- Soy in the diet
- Soy in medicine
The soya plant has its origins in East Asia. It is considered one of the oldest crops in the world and has been appreciated by the Chinese for thousands of years as an excellent source of protein and nutrients.
In western industrialized countries, soybean has gained popularity only in recent years. Whether as a soy drink, soy sausage or tofu, the legume is considered a particularly healthy food. A downside to consumers, however, is the fear of genetically modified soybeans.
What is in the soybean?
- The soybean, like the peas, beans and lentils, is one of the legumes and has the highest protein content in this group. It is a very high quality vegetable protein.
- Soya also has a favorable fatty acid composition. It contains few saturated fatty acids and a high proportion of polyunsaturated fatty acids. Like other vegetable oils, soybean oil does not contain cholesterol. Both factors together have a positive effect on lipid metabolism.
- Soybeans are a good source of fiber. With 50 g of soybeans can cover 1/3 of the daily requirement of fiber. Dietary fiber is an important herbal ingredient that helps regulate bowel function and promote healthy intestinal flora.
- Soybeans make a good contribution to meeting the needs of many vitamins, eg. B. Vitamin B1, B2, Folic acid and vitamin E.
- Soy is rich in potassium and magnesium.
From miso to tofu
Miso: Spicy soybean paste made by lactic acid fermentation. It is used especially in Japanese cuisine as a basis for soups and stews (instead of vegetable or meat broth), but also for spreads, spicy sauces, dressings and dips of all kinds.
Soy drink: Vegetable milky beverage produced by squeezing soaked and finely ground soybeans. The soy drink is well suited as an alternative for a cow's milk protein allergy and lactose intolerance (lactose intolerance). It should be noted, however, that the calcium content is lower than in cow's milk. The soy drink also serves as the basis for making products such as soy desserts, etc.
Soy oil: The extraction of soybean oil is predominantly by extraction from and subsequent refining. However, it is also available gently pressed, unrefined soybean oil. Soybean oil is widely used in ready-made products such as margarine, mayonnaise, dressings, etc. As a by-product of the production of soybean oil, a protein-rich presscake is produced, which is often used as the starting material for the production of TVP (textured vegetable protein).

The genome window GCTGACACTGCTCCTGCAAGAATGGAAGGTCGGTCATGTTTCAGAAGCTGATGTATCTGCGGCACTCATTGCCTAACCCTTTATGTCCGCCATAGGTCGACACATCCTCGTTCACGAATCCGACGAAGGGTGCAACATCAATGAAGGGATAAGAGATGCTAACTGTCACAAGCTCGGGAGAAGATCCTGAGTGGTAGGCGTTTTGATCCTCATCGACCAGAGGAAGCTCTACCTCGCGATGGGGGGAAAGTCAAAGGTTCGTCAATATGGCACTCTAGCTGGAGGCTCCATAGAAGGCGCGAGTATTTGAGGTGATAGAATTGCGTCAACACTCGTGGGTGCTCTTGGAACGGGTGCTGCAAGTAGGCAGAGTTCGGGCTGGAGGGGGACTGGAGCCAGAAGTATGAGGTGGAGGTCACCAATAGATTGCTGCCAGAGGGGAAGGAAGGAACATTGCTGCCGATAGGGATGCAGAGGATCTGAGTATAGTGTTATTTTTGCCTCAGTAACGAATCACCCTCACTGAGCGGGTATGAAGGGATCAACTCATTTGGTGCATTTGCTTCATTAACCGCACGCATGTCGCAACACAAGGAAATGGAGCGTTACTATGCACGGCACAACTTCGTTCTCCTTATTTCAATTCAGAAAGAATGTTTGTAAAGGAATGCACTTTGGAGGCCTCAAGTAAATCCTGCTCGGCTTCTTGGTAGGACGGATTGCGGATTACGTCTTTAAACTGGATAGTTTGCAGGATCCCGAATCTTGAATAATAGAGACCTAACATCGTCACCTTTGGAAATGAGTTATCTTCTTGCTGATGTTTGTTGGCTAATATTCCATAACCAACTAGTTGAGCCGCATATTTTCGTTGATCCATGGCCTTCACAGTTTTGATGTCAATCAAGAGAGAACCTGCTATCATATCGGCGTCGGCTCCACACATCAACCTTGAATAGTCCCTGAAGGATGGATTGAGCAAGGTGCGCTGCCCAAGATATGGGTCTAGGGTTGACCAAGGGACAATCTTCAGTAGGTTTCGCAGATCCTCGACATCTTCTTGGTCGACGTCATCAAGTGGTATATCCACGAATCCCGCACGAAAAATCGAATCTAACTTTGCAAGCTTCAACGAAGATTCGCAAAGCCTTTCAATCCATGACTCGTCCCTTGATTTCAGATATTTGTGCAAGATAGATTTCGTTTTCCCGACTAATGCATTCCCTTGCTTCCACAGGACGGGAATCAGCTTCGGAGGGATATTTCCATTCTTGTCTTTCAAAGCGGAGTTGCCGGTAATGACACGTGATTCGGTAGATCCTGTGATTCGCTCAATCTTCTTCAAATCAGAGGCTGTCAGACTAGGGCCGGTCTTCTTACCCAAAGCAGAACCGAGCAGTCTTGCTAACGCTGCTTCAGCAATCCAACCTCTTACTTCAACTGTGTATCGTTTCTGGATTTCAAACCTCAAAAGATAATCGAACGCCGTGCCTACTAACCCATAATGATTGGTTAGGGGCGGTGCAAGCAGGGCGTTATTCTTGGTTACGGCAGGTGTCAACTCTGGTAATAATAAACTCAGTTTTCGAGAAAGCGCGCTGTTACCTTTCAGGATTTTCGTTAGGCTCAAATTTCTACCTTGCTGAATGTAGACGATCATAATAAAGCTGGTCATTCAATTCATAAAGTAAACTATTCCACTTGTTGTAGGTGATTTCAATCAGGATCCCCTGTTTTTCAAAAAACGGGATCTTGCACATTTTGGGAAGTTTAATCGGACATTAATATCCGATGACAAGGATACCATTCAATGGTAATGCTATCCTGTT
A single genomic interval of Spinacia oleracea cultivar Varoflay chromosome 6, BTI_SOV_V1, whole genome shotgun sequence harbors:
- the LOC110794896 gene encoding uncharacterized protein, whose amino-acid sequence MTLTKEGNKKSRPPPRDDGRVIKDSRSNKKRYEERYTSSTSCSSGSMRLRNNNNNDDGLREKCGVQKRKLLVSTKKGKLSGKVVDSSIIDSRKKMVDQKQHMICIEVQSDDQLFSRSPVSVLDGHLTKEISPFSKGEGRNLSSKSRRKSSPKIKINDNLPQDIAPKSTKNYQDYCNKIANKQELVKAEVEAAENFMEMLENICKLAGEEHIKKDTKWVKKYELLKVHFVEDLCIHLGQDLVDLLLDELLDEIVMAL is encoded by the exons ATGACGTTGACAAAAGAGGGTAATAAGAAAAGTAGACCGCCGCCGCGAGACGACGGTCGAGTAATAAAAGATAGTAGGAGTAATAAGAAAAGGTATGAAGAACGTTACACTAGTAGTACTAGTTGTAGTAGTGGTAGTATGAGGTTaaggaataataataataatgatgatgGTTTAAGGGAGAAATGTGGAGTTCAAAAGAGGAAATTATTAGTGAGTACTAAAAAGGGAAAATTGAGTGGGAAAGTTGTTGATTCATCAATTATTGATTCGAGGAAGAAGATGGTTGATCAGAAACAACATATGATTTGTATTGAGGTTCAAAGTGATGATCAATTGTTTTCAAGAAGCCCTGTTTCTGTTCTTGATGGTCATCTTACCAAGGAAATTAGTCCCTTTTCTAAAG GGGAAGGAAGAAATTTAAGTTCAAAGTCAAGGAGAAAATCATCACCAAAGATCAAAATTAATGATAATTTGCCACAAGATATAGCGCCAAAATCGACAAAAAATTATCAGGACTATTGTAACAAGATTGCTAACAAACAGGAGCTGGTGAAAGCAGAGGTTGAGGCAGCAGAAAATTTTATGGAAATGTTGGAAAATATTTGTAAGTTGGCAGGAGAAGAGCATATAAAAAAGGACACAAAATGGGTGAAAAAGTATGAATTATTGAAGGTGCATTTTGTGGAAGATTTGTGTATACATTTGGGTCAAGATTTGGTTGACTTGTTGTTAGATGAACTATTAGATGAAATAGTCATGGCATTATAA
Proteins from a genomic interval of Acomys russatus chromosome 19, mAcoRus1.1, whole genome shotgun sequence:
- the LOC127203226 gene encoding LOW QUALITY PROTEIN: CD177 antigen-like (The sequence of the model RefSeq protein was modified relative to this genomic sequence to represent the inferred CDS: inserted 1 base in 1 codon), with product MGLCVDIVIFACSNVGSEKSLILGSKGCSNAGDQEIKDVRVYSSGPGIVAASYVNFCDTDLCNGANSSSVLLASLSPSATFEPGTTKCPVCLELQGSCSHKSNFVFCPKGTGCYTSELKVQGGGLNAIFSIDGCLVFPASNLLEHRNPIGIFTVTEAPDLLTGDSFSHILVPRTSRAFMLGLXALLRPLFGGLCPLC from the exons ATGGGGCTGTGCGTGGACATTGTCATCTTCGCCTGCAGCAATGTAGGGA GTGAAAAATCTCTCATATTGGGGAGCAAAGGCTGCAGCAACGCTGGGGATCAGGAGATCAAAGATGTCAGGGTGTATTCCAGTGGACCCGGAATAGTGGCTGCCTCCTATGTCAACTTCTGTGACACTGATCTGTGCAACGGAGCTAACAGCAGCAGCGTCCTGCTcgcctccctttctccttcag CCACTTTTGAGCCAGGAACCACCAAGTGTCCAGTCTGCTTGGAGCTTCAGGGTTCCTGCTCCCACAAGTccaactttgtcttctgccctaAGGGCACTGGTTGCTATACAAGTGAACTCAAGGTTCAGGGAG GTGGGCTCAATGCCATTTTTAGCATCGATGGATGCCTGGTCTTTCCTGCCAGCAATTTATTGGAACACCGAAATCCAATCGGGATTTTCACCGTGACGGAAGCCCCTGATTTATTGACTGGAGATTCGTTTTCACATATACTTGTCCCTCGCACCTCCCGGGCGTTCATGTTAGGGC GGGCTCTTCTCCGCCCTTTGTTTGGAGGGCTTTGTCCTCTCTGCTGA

Tofu: The basis for the production of tofu is the soy drink. This becomes a quark-like mass through a coagulation process. After removal of excess liquid by squeezing results in a cut-resistant quark-like mass. Tofu in its original form is almost tasteless. It is suitable for spicy or sweet food. Tofu can be roasted, baked, grilled, fried and tasted raw or processed with vegetables, cereals, in a salad or on casseroles.
TVP (textured vegetable protein): Meat-like product made from soy protein isolates. To produce the soy meat mass, the degreased soybean meal is processed together with water in a special machine under high heat and high pressure. At the end of the manufacturing process, flavors and colors are added to the product for flavoring and the desired shape (eg as cubes or granules) is cut. For preparation, the soy pieces must be soaked in water or broth and then processed further.
Genetic engineering included?
Genetically modified food must be clearly and clearly labeled according to legislation. When it comes to genetic food, the label must say "genetically modified" or "made from genetically modified ...". Investigations by the supervisory authorities of the federal states in 2006 have shown that the number of violations of genetic engineering labeling is very low.
However, in the supermarket you will find innumerable products that were directly or indirectly involved in the production of genetic engineering (eg oil, lecithin, aromas of genetically modified soya as ingredients of ready-to-eat foods), which contain a proportion of genetically modified organisms (GMOs) below that for the Marking 0.9 percent threshold. Many producers use non-genetically modified soybeans for the production of pure soy products.
Due to the uncertainty of many consumers, some producers have gone beyond any legal obligation to mark this on the label. The consumer then finds, for example, the reference "without genetic engineering". For this, the manufacturer must prove that the application of genetic engineering is excluded at all stages of processing. Therefore - a closer look when shopping is worthwhile!